300 Winchester Magnum

Fire Arm






: Winchester m70

: 24 inches

: 1:10 inches

: 24 X

: 50 yards

: 10

Click for detailed 300 Win Mag Tech drawing
Click on figure to access ANSI
technical cartridge drawing

A commercial cartridge, probably the consumate "magnum" hunting cartridge. Introduced by Winchester in 1963 as the last of a series of trimmed and necked 375 H&H based magnum hunting cartridges [458 WM - in 1956, the 264 and 338 - 1958].

Its introduction provided a 300 H&H plus some 30 caliber hunting cartridge, but one which would function in a less expensive 30-06 length action [the 300 Wby was available at the time, and provided significant performance over the H&H, but it required the same more expensive to produce H&H magnum length action]. Some contend Winchester did not intend to introduce a 30 caliber magnum (seeing the niche well taken by the dominate and then only 32 year old 300 H&H), but seeing the unexpected popularity of the 30-338WM wildcat based on its 338, and then the introduction in 1962 of Remington's 7mm Mag, decided/were prompted to introduce its updated 300 H&H, the 300 Win Mag. Since then the cartridge has been the world's standard 30 caliber magnum hunting cartridge. Likewise, since then, given it popularity, essentially every bolt action hunting rifle maker of significance has or does offer a 300WM chambering. [Of note, of a contrary nature: with the introduction of many 300 WM pretenders/contenders in the late 1990's - maybe the 300's days are numbered, but then again, maybe not.]

The case based on a 300 H&H, trimmed (by .230") and blown out (but with a subcaliber neck unlike the simply necked down 30-338). Because of the extreme body taper of the H&H, the Win Mag even with its trimmed length, provides a significantly larger case capacity - 87.0gr (of water)full case, 79.5gr with a flat base bullet seated .400", than its parent, 81.3 and 73.8gr, respectively. Other 30 caliber rifle cartridges provide, in comparison (full case): the 30-06, 68.2; 300 Rem SAUM, 73.5; 300 WSM, 80.4; 30-338WM, 81.5; 300 Wby, 91.0; and the 300 RUM, 110.2gr. [Of note, the 300WM is almost exactly twice the 44.0gr of the 30-30.] Given the amounts of powder the 300 burns and the imparted bullet energies, its recoil runs 30% over a 30-06.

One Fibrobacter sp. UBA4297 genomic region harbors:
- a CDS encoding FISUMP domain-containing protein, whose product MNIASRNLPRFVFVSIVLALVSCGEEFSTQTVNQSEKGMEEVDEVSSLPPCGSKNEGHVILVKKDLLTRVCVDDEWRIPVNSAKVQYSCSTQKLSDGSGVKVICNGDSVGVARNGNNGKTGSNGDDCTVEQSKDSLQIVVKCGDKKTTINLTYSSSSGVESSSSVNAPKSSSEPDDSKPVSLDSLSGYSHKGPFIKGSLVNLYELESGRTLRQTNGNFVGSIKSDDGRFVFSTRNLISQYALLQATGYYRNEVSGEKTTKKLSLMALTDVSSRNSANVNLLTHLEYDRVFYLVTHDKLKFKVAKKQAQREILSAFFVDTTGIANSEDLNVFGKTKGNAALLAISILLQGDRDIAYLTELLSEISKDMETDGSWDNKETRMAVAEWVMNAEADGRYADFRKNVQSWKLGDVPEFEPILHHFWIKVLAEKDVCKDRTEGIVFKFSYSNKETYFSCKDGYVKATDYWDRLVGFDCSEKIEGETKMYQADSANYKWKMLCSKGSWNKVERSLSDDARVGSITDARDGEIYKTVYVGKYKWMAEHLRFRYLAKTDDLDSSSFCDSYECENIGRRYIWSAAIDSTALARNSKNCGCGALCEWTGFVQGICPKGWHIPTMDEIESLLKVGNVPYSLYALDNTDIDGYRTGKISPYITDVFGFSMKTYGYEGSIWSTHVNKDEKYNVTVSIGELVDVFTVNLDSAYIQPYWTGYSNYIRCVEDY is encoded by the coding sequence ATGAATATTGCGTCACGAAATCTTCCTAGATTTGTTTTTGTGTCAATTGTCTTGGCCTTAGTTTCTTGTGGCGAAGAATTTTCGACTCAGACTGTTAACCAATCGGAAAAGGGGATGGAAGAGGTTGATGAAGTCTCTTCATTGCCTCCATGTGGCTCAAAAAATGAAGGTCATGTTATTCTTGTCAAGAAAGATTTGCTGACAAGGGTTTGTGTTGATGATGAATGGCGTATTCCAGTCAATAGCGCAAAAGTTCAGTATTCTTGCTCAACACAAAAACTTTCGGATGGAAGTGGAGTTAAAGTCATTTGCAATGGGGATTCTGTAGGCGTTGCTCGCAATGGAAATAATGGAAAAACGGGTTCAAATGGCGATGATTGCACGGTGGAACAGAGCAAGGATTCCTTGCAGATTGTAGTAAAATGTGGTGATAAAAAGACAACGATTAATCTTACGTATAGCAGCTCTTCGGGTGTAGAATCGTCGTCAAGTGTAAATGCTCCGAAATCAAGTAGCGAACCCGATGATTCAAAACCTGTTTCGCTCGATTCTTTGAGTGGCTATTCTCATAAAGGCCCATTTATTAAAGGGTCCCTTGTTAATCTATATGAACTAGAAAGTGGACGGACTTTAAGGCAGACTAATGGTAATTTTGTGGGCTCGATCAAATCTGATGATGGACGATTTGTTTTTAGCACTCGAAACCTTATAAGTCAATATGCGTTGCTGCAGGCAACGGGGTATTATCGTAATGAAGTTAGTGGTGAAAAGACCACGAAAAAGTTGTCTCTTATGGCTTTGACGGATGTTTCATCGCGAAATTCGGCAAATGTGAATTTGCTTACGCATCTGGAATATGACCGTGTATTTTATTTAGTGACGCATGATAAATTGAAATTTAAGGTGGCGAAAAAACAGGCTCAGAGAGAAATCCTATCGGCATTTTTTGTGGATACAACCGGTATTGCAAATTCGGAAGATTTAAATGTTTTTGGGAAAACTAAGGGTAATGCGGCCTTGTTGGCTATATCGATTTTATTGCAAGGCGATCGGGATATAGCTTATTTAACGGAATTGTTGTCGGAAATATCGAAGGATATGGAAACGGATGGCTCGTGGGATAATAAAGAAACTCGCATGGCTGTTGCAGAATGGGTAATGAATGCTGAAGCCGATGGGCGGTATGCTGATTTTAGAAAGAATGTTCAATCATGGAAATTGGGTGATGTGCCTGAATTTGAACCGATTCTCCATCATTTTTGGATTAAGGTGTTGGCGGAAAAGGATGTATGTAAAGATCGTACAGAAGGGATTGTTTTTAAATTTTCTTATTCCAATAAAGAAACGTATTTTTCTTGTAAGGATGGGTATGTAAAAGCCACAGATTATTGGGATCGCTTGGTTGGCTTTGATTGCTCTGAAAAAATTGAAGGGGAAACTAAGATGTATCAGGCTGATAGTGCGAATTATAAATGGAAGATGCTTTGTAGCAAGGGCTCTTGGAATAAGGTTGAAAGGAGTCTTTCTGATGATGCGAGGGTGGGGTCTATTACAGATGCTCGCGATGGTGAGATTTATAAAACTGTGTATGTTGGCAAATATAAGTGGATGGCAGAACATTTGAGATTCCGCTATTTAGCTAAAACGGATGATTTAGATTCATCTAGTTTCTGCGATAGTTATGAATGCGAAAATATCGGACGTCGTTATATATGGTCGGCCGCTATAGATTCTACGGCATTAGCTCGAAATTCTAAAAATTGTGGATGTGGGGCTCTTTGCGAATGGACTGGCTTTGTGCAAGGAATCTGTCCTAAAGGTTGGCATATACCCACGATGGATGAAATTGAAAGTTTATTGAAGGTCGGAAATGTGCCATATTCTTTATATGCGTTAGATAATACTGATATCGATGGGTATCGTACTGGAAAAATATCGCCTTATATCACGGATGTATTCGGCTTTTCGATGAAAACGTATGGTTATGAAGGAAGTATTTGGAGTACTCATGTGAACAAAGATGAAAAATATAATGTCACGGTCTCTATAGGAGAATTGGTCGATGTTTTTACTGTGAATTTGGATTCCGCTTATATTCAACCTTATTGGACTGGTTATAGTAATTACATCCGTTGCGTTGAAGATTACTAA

The 300WM as a hunting cartridge is viable on any North American game. Some call it: an updated 30-06, which shoots flat like a 270, but hits like a 375 H&H. It was probably American's first heavy cross canyon hunting cartridge [7mmRM in 1962 first light]. In the target realm, it's commonly used for 500 yard thru 2000 yards matches.

Nominal bullet diameter is .308". ANSI lists the maximun average load pressures as: 54kCUP and 64kPSI.

© Copyright Gregory J Mushial 1997-2003